Florida's Relocation Statute
In our mobile society, people are constantly being transferred for occupational and personal reasons. People find opportunities a significant distance away and are often encouraged to change their current situation and relocate. When it comes to child custody situations, relocations can prove to be difficult if attempted without an attorney. In October 2006, Florida enacted a new relocation statute that has modified the current way that relocation is assessed.
When it comes to child custody, both parents are considered to equally share these rights. They are both, under typical circumstances, given the responsibility to make important life decisions that affect the child. Shared parental responsibility is the reason that one parent is not usually permitted to move a distance away without a major reason that benefits the child or family.
This move can impact the children and, therefore, one parent is not permitted to simply move away without the other's consent. If one parent has a legitimate reason to move in order to take advantage of an incredible opportunity, they must understand that this may not be granted.
For divorces or prenuptial / postnuptial agreements that were executed before October 1, 2006, you will have to follow the relocation restrictions contained in your agreement. If this law enactment has taken place after that date or your agreement does not discuss relocation, you will follow Florida's new relocation statute.
The new statute only allows for a 50-mile relocation radius that can occur without the consent of the other parent. If it is your desire to relocate outside of this radius, a petition must be filed with the court requesting permission to relocate. They must file an answer within 20 days with an objection response if they do not wish this relocation to occur. If they do not answer, then you have permission to relocate.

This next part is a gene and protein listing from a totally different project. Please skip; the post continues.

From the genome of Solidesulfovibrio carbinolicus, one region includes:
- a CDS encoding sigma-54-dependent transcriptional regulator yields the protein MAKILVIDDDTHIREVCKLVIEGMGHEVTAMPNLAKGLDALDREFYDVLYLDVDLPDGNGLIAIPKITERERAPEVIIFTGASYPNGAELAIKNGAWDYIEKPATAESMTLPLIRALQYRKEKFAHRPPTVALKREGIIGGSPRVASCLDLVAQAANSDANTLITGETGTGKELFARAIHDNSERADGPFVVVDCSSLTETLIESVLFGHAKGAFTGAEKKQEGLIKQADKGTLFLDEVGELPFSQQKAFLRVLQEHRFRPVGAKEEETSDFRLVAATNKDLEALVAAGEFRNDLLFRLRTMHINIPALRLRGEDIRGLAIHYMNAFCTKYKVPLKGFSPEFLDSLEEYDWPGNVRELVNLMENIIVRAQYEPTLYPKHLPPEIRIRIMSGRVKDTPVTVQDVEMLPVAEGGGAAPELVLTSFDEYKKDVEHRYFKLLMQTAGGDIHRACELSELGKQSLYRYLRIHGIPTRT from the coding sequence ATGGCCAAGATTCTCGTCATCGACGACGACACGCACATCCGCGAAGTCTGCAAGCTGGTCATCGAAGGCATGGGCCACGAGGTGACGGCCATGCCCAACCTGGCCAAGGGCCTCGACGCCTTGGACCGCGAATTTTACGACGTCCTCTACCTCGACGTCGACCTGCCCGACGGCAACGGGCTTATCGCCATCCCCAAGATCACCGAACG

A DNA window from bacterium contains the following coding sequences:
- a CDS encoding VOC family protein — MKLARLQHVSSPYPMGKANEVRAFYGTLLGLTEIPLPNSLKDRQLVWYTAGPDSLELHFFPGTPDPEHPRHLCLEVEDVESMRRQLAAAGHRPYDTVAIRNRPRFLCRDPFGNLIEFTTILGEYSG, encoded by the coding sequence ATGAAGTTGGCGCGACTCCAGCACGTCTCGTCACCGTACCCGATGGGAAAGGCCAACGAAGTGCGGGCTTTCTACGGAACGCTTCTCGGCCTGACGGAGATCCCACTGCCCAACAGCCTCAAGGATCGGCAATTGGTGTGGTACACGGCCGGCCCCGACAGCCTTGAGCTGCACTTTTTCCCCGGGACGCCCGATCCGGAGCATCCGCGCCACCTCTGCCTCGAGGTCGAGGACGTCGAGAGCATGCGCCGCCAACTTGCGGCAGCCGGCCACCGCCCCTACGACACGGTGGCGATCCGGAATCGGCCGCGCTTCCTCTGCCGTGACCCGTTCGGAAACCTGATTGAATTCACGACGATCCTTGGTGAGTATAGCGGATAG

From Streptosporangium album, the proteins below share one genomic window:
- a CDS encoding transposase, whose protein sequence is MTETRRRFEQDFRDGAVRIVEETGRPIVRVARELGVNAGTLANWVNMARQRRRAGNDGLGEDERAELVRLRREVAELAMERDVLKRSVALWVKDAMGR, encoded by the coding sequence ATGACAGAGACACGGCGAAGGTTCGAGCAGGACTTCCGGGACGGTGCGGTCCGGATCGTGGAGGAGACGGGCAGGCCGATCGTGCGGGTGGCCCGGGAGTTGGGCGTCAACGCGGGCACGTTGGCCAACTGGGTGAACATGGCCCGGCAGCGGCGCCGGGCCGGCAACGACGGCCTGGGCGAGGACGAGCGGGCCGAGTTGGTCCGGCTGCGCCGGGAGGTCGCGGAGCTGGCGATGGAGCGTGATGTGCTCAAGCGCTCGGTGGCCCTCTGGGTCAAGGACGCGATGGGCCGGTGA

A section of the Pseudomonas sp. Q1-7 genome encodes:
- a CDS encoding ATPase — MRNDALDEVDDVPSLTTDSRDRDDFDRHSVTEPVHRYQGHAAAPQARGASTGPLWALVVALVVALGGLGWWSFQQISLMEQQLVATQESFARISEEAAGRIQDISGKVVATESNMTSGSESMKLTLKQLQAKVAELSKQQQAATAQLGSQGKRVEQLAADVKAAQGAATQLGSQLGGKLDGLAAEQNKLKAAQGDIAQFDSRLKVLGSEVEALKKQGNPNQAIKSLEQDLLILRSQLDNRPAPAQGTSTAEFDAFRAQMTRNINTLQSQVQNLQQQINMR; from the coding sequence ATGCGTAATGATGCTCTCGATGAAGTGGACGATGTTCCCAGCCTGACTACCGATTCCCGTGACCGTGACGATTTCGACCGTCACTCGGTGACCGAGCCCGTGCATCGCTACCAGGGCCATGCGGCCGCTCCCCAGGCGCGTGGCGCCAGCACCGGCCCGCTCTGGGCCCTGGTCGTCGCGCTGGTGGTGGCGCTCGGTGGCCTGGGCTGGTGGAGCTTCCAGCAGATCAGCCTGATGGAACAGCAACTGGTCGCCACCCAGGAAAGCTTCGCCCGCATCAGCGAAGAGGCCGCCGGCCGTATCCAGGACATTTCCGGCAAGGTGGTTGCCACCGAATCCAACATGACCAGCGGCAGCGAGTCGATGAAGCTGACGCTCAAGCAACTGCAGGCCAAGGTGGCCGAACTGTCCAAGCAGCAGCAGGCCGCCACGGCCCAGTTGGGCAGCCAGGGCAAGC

Factors Affecting Relocation
The requirements necessary for a successful relocation are not always easy to fulfill. One factor includes establishing the degree of involvement of the other parent in the situation.
- The person seeking relocation needs to have:
- A detailed plan for substitute timesharing after relocation
- A willingness to bear all transportation costs for visitation
- A legitimate reason for relocation that the court approves
He or she must also have the child's best interest in mind when it comes to the relocation. The non-relocating parent will also have to have certain factors in place if he or she desires to have an influential voice in the relocation matter.
- The concerns include:
- Involvement in the child's life
- Responsible timesharing practice
- Participation in the child's activities
These are qualifications that must be met in order for either parent to have his or her voice heard. It is essential to have a history of responsible parenting habits to be able to be regarded by the courts. What is in the best interest of the child is going to be the primary assessment for relocation. Therefore, what is in the best interest of the parent with whom the child spends the majority of his or her time is going to be the greatest influence in this situation.
The court understands the value of a child being raised by two parents and will only accept a relocation attempt if they see that it is best for the child. If you need assistance with your relocation attempt, it is important to retain me to be your child custody lawyer.
Contact my firm for more information on this issue.